With the recent explosion in cycling popularity, the United States is experiencing record growth in the sport of cycling. This is a particularly encouraging development in a country which has largely associated cyclists with automotive target practice using projectiles like Gatorade bottles and 7-11 Big Gulps.
Each day a new cyclist dons his or her two wheeled steed for the first time is a day where more people learn to tolerate the sport. However, if you go out on the road and look like the quintessential cycling geek who clearly doesn’t know what they’re doing, you will only hurt the cyclist’s cause for social acceptance.
We all have to start somewhere, and I was definitely not immune to being a neophyte. I had all the rookie characteristics: the obscenely large helmet, haggard looking shorts, baggy jersey, hairy legs, greasy chain marks on my calves, bobbing posture on the bike – oh yes, I was indeed a tool.
However, not all rookies have to be subject to ridicule. There is a way to look experienced without having thousands of miles under your legs; you just have to pay attention to the details. This article is targeted towards folks who are new to the sport of cycling and wish to avoid the potential embarrassment I was put through as a rookie.
Tip 1: No Pro Kits
The cardinal violation in trying to be a cool cyclist is when you buy a full professional team kit (jersey, shorts, socks, etc.) of a team you do not ride for. Nothing screams ROOKIE louder than a full Discovery Channel uniform on a non-payroll cyclist. Steer clear of these overpriced kits. The only time these types of jerseys are acceptable is when they are vintage. General rule of thumb is 10 years after a team’s disbanding. For instance, if you hit the road in a vintage Motorola or Coors Light jersey, you get big style points. Just make sure you know a few of the cyclists who rode for those teams so that when approached by other cyclists, you can sound knowledgeable.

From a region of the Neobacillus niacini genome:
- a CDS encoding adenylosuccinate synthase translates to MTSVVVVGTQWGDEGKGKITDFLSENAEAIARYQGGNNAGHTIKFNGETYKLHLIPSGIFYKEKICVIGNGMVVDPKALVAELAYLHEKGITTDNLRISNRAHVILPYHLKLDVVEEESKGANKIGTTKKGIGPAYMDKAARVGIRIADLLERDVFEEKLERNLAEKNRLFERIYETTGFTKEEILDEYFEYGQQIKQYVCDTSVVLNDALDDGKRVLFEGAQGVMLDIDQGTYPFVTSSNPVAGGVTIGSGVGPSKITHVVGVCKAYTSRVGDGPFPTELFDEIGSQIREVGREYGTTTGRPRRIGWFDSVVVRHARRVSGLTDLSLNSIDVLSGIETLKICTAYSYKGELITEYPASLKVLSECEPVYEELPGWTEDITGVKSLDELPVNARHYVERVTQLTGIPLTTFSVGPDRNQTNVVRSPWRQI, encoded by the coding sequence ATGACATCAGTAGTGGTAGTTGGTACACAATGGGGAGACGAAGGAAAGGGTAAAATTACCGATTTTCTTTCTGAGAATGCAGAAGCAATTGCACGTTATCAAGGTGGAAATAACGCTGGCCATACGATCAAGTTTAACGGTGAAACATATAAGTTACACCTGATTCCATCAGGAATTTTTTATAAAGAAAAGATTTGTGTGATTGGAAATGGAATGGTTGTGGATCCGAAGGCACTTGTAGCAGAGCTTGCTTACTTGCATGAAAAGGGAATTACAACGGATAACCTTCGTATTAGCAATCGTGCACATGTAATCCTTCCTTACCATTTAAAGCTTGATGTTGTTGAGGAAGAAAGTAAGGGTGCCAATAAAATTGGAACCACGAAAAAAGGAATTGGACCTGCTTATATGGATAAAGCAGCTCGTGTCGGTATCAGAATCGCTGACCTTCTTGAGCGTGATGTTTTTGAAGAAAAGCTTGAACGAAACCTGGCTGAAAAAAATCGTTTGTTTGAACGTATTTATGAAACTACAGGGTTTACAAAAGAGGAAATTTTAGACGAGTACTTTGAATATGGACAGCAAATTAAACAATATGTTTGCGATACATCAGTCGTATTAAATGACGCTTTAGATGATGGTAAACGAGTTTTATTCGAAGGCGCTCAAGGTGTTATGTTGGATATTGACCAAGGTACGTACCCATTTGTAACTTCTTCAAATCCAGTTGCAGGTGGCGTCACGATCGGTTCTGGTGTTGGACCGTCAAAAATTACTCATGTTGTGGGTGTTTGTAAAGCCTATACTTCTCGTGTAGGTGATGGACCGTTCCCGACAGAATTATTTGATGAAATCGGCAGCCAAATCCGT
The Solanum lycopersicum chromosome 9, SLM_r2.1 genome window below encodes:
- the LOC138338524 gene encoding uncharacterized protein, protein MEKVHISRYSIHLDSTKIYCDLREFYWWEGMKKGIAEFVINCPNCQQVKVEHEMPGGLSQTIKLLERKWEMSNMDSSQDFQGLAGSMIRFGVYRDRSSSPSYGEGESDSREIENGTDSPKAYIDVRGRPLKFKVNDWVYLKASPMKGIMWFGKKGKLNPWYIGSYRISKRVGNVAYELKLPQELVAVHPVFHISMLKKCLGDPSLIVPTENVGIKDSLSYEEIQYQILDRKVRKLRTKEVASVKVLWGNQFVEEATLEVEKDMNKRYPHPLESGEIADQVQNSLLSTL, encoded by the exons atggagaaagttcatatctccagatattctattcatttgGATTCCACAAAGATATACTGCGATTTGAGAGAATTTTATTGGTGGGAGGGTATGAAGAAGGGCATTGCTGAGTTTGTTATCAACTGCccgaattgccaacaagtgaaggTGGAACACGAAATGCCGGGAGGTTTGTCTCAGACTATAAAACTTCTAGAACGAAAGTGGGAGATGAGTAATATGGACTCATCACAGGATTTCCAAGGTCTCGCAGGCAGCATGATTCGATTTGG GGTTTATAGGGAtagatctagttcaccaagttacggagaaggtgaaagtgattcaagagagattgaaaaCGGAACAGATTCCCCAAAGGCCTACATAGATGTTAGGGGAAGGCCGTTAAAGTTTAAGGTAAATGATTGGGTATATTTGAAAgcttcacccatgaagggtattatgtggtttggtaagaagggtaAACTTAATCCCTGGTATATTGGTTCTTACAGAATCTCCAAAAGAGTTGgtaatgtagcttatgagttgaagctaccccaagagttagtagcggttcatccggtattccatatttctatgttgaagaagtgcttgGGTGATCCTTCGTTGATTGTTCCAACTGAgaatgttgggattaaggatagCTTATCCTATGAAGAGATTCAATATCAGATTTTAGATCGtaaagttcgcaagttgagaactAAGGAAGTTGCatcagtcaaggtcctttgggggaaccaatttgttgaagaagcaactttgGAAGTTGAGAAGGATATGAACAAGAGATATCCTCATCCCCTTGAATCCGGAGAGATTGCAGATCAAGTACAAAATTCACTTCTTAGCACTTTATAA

Tip 2: Buy the coolest helmet you can afford
When it comes to helmets, don’t skimp. You are going to be wearing this piece of equipment all the time (hopefully), and you want to be motivated to put it on. If you have some cheapo brain bucket or a nicer one that is two sizes too small, you’ll never want to wear it. Back in the day when I was young and stupid, I thought riding around with no helmet and gel that made my hair glisten was cool – well, it wasn’t. My Giro Pneumo helmet looks far cooler than my bare cranium, especially when it’s hemorrhaging blood after a head-over-shammy 30 mile per hour crash.